• Question: How many people stayed on the "about-us" page for at least 2 minutes and then clicked on the "visit-homepage" link?
    • Answer: The answer is a simple sequential segment which did take me a few tries and it's shown below:

  • Exclude Segments Work Well: I've used exclusion segments quite extensively to remove users tied to a particular dimension or event. I've also used exclusion as an option to create "inverse" segments to test my results. Below is a simple example of an Exclude segment that worked really well for me recently where I had to exclude visits who spent less than 15 seconds on a page:

  • Finally, a Segmentation Container Primer: I'll wrap up by covering a simple yet confusing concept of segment container which has often stumped me. It's the general difference between the various segment containers (namely Visits, Visitors and Hit) and when to use these. In the following screenshots, we see how each container affects the underlying data.
    • Hit Container: This container when applied, yields the fewest page views and instances as it confines the data to the actual hit level. The requirement for this container to work is for the variable to be set in the image request. It will show the lowest number of page views or instances.
      • Use Cases: Apply this when you want to get the most accurate results for a particular dimension or event. E.g. You can use this container if you want to get actual page views or video views for a particular time frame or search term. You should also use Hit level segments to create Virtual report suites.

    • Visit Container: This container shows data for a particular visit where something happened without a gap or timeout of 30 minutes. The will show page views or instances that are more than that of a 'Hit' container and less than that of a 'Visitor' container.
      • Use Cases: If you're looking to analyze user behavior that can only happen within the same visit such as Bounces, Click on a Call to Action on the Homepage, Landing page Visits tied to a marketing campaign etc.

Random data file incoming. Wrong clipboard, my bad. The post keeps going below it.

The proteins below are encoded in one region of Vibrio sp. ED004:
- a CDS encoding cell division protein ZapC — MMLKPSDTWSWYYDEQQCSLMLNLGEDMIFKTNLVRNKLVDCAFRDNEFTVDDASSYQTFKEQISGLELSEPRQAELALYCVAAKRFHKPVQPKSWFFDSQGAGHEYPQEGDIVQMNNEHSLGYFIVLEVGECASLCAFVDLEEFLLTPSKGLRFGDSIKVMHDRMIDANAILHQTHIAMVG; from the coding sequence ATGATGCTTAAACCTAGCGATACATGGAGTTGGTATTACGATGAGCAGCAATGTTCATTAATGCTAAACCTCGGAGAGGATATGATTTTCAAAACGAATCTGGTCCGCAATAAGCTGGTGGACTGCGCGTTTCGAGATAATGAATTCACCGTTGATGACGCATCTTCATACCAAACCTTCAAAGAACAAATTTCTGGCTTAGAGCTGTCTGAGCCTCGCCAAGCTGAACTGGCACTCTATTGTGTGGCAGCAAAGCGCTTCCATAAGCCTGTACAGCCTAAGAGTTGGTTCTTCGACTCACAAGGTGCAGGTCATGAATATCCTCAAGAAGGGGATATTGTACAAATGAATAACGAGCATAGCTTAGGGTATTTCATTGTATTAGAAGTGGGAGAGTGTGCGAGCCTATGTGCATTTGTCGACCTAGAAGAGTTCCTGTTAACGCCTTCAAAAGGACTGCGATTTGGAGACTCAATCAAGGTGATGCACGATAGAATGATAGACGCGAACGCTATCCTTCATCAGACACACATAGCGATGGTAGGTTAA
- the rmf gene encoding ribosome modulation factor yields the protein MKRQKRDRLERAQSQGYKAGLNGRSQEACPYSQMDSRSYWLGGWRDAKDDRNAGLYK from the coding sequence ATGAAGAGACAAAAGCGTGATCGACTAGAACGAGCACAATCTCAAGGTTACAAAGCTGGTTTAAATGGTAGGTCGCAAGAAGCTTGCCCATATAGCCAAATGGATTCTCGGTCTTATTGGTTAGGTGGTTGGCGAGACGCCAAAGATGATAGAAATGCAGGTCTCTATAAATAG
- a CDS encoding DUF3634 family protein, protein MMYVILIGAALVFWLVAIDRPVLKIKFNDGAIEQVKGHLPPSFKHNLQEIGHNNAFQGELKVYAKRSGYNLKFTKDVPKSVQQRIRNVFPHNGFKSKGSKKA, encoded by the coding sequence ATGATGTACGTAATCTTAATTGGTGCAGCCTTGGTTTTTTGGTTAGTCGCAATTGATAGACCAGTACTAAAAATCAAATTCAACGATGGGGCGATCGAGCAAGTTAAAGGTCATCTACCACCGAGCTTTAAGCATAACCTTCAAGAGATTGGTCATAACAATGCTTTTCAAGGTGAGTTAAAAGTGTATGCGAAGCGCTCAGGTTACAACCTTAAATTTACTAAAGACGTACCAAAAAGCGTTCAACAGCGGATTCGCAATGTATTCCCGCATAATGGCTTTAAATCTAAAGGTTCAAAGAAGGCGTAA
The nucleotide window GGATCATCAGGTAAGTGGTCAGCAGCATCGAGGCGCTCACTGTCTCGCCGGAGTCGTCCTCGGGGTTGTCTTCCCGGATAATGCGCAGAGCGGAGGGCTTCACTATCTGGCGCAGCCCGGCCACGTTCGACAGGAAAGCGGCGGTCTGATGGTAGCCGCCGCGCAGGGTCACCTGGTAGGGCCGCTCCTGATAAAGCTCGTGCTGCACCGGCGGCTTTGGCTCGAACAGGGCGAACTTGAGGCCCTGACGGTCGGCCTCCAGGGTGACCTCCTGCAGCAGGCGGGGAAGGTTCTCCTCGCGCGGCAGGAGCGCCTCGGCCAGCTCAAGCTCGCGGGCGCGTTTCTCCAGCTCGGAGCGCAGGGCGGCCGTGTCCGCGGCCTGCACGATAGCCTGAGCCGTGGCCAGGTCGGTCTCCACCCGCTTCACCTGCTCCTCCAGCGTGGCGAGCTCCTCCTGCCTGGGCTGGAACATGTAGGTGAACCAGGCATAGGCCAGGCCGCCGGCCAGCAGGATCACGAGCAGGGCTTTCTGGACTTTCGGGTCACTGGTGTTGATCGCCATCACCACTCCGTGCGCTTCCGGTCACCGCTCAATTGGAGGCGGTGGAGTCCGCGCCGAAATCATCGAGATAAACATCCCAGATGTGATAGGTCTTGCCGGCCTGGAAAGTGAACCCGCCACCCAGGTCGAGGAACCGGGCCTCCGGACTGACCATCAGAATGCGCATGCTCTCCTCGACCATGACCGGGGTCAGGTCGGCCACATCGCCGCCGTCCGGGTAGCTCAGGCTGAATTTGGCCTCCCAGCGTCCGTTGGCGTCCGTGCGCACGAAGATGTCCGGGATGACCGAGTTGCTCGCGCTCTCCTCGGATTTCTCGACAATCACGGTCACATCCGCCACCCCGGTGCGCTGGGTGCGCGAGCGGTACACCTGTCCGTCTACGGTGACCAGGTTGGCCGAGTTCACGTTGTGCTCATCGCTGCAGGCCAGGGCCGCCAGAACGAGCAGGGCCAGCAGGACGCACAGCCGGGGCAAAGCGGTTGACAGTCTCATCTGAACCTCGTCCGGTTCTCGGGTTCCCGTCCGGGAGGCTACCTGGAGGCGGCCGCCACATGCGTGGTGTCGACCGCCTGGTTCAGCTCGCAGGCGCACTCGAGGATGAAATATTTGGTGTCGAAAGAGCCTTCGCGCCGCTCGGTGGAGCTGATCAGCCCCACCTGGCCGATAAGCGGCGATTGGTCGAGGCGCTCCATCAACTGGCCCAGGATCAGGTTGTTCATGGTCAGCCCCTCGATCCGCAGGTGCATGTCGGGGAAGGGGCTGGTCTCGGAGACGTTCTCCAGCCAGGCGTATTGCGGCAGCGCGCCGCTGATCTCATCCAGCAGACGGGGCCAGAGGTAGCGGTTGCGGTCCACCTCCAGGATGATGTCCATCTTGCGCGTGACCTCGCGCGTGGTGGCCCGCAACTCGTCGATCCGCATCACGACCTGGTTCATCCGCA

• Visitor Container: This container will show data tied to a Visitor cookie (typically 2 years) and will show all page views and instances for the lifetime of the Visitor. This will show the most number of page views or instances as the scope of this is the biggest among the three containers.
      • Use Cases: If you're looking to find out total revenue captured across all visitors or to see how many visitors traversed from a mobile app to a mobile web view.

I hope these tips will help you answer some simple, yet confusing concepts that often requires additional investigation and can lead to unforeseen delays. 


Marketing said...

Hi Rohan,

Firstly, a big Thanks for the valuable information.

I have a query on Visitor Stitching example. As per the example, we can create a segment at "Visitor" level for the eVar "Optimized for" equals to "Mobile Web" and "Mobile App" to get the count of visitors who all switched from Mobile Web to App and vice-versa. But do we have s_vi consistent in the both Mobile App and Web in this scenario?


Rohan Kapoor said...

Hi Santosh, we need to use the VisitorAppendToURL method in your mobile app to 'persist' the ECID (MID) populated on the app to the mobile web platform. This method takes care of this for you so the actual cookie in question will be AMCV in this case. The same can be done for s_vi but there's a different methodology for that.